Bluesky is ditching its waitlist and opening to everyone

Bluesky is ditching its waitlist and opening to everyone

Bluesky, the open-source Twitter alternative, is getting rid of its waitlist and opening its decentralized platform to everyone. The service, which opened in beta last spring, currently has a little over 3 million users, though that number could rise quickly now that prospective users don’t need an invitation to join.

It’s a significant moment for Bluesky, which began as an internal project at Jack Dorsey’s Twitter (Bluesky ended its association with the entity now known as X after Elon Musk’s takeover, though Dorsey is on Bluesky’s board.) The company is part of a growing movement for decentralized social media, which proponents say could address many of the shortcomings of centrally-controlled platforms like Facebook, X and TikTok.

“We really believe that the future of social is, and should be, open and decentralized,” Bluesky CEO Jay Graber tells Engadget. “This is something that we think is good for the public conversation overall.”

For those who missed Bluesky’s first hype cycle last spring, the service is functionally similar to X and Threads. Its posts — lovingly referred to by some early users as “skeets” — default to a chronological timeline, though users can also follow numerous other algorithmic feeds created by fellow users. Soon, the company will take a similar approach to content moderation, allowing third-parties to create their own “labeling services” for Bluesky content.

The service is still much smaller than most of its counterparts and doesn’t yet have a direct messaging feature. But it has become a haven for a number of once high-profile Twitter users and others looking for more Weird Twitter vibes and less Elon Musk.

Much like how Mastodon and other services in the fediverse are built on the ActivityPub protocol, Bluesky runs on its own open-source standard called AT Protocol.Right now, the only Bluesky is the version of the service created by Bluesky, the company. But that will soon change, as the company plans to start experimenting with federation, which will allow other developers and groups to create their own instances of Bluesky.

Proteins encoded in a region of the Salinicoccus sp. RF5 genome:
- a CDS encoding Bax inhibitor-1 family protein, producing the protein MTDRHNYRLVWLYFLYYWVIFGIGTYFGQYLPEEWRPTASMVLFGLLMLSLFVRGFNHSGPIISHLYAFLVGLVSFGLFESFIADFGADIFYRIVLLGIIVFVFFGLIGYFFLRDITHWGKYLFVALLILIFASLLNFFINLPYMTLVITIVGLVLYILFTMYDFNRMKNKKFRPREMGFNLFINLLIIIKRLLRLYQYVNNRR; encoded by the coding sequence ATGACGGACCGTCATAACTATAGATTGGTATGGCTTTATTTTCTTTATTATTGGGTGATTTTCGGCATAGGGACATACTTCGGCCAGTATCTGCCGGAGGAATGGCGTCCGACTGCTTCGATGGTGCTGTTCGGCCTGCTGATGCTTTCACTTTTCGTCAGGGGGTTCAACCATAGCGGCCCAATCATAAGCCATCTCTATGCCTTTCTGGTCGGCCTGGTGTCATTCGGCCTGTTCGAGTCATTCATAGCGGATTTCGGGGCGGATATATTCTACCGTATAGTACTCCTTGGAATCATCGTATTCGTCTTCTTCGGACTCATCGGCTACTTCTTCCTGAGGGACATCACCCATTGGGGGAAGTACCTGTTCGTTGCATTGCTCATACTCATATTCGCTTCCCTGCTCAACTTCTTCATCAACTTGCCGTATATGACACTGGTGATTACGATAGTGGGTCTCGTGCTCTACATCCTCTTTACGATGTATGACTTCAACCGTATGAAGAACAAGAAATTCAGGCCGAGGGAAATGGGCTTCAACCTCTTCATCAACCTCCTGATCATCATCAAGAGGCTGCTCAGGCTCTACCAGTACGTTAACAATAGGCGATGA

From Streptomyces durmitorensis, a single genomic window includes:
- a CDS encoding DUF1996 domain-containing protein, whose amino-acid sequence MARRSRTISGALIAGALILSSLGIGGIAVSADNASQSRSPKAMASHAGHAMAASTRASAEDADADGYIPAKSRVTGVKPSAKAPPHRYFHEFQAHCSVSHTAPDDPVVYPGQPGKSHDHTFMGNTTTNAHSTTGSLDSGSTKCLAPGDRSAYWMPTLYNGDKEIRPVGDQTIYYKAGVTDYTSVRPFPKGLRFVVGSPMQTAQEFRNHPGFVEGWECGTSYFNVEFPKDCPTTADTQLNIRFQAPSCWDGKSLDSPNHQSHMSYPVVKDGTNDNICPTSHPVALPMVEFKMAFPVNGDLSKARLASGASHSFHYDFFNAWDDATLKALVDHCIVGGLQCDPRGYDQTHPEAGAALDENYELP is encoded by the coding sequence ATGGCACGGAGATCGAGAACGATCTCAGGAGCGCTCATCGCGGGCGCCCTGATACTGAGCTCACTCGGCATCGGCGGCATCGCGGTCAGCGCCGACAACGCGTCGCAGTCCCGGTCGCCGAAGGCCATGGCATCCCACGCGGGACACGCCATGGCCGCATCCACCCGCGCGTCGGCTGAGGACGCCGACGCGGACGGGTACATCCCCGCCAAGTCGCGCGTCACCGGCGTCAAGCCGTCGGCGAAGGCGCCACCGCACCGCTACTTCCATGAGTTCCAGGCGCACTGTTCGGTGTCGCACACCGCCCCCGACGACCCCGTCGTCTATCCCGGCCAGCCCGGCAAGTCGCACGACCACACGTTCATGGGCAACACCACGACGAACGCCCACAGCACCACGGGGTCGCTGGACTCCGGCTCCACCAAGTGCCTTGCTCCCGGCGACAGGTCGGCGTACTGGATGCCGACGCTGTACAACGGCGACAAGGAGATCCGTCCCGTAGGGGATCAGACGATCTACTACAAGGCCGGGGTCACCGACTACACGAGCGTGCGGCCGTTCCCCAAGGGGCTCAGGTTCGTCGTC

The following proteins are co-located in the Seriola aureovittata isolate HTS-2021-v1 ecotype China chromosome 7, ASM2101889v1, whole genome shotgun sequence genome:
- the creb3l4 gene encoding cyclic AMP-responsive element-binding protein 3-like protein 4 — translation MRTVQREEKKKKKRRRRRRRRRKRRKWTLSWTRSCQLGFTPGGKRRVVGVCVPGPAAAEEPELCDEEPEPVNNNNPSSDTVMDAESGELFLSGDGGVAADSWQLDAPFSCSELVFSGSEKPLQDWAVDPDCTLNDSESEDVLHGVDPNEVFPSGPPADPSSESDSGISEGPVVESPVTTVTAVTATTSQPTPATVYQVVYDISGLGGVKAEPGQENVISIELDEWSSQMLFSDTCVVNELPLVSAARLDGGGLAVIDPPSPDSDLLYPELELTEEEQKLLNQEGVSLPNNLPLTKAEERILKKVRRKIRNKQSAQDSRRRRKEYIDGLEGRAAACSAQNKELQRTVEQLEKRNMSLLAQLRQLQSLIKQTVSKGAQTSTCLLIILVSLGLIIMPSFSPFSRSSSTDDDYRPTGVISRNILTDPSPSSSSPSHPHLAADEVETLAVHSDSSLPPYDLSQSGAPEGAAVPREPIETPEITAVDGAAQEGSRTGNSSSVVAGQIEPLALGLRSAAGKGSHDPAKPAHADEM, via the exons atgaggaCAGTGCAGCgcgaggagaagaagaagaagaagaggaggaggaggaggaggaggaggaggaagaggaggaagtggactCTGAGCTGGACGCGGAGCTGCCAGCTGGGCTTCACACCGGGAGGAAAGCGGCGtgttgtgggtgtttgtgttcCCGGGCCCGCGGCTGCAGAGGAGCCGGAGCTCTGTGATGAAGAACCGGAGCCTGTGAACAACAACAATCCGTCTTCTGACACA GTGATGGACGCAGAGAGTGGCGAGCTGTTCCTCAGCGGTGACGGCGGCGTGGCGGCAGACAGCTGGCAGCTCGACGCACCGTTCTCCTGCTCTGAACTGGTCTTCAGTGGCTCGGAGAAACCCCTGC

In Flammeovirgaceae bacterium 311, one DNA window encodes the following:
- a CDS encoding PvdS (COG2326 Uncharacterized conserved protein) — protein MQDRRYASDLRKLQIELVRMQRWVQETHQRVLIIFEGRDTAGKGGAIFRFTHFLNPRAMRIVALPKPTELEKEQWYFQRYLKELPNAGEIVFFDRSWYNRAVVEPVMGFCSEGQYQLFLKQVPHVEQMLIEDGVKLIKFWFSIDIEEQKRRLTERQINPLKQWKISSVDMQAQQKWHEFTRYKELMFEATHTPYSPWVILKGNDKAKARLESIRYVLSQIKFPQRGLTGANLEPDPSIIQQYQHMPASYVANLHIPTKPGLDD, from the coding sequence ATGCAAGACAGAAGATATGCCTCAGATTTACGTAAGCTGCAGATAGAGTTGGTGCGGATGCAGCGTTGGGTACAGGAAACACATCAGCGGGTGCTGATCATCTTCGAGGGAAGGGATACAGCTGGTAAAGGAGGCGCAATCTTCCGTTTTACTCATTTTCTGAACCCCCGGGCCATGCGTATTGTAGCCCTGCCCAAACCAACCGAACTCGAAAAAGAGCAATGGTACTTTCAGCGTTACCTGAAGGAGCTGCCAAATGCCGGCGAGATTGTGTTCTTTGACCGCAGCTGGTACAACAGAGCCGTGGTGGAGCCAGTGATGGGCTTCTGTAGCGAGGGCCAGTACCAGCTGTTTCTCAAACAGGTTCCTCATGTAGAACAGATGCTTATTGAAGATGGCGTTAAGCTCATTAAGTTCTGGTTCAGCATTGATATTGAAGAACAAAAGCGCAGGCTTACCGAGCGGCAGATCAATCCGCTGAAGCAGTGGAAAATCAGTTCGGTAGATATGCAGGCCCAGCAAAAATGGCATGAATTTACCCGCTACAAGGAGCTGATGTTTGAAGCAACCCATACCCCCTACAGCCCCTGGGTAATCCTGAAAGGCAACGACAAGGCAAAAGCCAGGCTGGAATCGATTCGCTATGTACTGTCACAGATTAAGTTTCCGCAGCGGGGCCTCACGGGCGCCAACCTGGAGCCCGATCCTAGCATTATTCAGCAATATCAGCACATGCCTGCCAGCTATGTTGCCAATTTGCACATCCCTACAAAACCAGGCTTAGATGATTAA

“The protocol is like an API that’s permanently open,” Graber says. “And that means that developer creativity can kind of go wild.”

Of course, the world of Twitter alternatives looks considerably different since Bluesky first launched. Meta’s Threads app has grown to 130 million users since last summer. Meta has also started to make some Threads posts available on Mastodon, the first step toward making it compatible with the rest of the fediverse.

But while Threads may be showing some support for open-source protocols, that’s not the same as decentralization, Graber argues. “If they integrate with ActivityPub, you would still be on a Facebook-owned app with this little window into a more open world, and it wouldn’t be as easy to leave. We hope that the AT Protocol universe lets people get in between different apps, different services a lot easier.”

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Karissa Bell

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